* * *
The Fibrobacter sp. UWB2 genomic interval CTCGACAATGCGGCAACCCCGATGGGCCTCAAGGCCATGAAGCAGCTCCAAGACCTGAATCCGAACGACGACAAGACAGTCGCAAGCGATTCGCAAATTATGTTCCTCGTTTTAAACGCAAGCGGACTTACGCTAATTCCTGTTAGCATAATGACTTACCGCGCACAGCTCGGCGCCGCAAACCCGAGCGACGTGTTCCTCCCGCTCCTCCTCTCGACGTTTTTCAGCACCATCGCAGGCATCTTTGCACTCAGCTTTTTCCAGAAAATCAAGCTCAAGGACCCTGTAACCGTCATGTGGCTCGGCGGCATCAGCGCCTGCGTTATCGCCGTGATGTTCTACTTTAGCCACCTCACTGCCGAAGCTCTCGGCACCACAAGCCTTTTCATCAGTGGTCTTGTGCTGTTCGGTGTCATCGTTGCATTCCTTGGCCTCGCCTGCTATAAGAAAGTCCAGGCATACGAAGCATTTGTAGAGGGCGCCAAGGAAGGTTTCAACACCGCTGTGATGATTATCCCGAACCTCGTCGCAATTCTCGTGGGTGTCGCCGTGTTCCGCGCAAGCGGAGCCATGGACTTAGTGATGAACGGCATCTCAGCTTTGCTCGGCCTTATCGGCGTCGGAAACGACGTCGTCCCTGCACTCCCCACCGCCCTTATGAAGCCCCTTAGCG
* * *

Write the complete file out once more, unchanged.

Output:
The Fibrobacter sp. UWB2 genomic interval CTCGACAATGCGGCAACCCCGATGGGCCTCAAGGCCATGAAGCAGCTCCAAGACCTGAATCCGAACGACGACAAGACAGTCGCAAGCGATTCGCAAATTATGTTCCTCGTTTTAAACGCAAGCGGACTTACGCTAATTCCTGTTAGCATAATGACTTACCGCGCACAGCTCGGCGCCGCAAACCCGAGCGACGTGTTCCTCCCGCTCCTCCTCTCGACGTTTTTCAGCACCATCGCAGGCATCTTTGCACTCAGCTTTTTCCAGAAAATCAAGCTCAAGGACCCTGTAACCGTCATGTGGCTCGGCGGCATCAGCGCCTGCGTTATCGCCGTGATGTTCTACTTTAGCCACCTCACTGCCGAAGCTCTCGGCACCACAAGCCTTTTCATCAGTGGTCTTGTGCTGTTCGGTGTCATCGTTGCATTCCTTGGCCTCGCCTGCTATAAGAAAGTCCAGGCATACGAAGCATTTGTAGAGGGCGCCAAGGAAGGTTTCAACACCGCTGTGATGATTATCCCGAACCTCGTCGCAATTCTCGTGGGTGTCGCCGTGTTCCGCGCAAGCGGAGCCATGGACTTAGTGATGAACGGCATCTCAGCTTTGCTCGGCCTTATCGGCGTCGGAAACGACGTCGTCCCTGCACTCCCCACCGCCCTTATGAAGCCCCTTAGCG